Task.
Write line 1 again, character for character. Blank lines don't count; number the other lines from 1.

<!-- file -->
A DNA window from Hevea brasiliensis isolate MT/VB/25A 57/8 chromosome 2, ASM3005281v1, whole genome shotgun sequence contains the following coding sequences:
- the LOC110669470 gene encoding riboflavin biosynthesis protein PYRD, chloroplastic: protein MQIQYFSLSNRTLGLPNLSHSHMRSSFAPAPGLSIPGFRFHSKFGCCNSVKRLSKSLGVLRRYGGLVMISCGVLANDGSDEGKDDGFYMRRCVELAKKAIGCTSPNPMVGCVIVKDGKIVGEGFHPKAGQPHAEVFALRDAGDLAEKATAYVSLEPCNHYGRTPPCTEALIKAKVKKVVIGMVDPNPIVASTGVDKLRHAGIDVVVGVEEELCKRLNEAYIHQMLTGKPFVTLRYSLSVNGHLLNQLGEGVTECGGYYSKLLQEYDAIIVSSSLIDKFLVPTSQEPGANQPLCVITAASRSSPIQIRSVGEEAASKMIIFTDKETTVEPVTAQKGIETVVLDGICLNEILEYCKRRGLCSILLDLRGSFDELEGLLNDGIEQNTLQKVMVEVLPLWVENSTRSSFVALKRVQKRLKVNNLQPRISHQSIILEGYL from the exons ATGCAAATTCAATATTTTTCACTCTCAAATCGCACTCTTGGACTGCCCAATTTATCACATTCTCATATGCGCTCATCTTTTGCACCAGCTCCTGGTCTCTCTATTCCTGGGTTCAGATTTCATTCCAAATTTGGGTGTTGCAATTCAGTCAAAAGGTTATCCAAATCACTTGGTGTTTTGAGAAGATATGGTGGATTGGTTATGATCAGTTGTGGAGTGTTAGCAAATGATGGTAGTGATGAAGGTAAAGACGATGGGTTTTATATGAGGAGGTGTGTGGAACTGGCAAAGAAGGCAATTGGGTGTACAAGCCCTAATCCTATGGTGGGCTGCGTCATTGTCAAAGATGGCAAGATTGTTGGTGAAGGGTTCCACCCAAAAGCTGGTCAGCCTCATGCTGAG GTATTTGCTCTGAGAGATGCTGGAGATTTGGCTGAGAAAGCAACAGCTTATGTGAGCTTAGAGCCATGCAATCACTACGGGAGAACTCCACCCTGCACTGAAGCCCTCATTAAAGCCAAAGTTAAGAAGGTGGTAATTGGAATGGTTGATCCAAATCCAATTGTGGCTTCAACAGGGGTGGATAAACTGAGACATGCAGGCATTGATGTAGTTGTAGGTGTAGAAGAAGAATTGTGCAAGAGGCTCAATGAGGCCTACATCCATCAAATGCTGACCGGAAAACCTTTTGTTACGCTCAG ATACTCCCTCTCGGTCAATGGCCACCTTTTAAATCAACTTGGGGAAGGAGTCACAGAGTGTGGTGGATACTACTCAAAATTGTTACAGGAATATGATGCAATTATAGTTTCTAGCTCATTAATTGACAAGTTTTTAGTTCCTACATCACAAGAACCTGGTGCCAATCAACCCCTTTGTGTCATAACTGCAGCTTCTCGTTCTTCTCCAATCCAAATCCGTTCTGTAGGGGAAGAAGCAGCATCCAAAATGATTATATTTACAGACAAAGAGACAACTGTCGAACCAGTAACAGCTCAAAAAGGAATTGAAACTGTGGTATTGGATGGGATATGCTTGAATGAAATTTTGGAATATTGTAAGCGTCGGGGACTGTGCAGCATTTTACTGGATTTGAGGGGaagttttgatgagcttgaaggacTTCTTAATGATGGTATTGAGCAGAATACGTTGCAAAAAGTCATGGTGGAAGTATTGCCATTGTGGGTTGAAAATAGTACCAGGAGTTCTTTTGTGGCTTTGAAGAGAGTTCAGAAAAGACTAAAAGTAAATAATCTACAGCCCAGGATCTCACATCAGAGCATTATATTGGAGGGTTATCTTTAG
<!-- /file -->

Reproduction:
A DNA window from Hevea brasiliensis isolate MT/VB/25A 57/8 chromosome 2, ASM3005281v1, whole genome shotgun sequence contains the following coding sequences: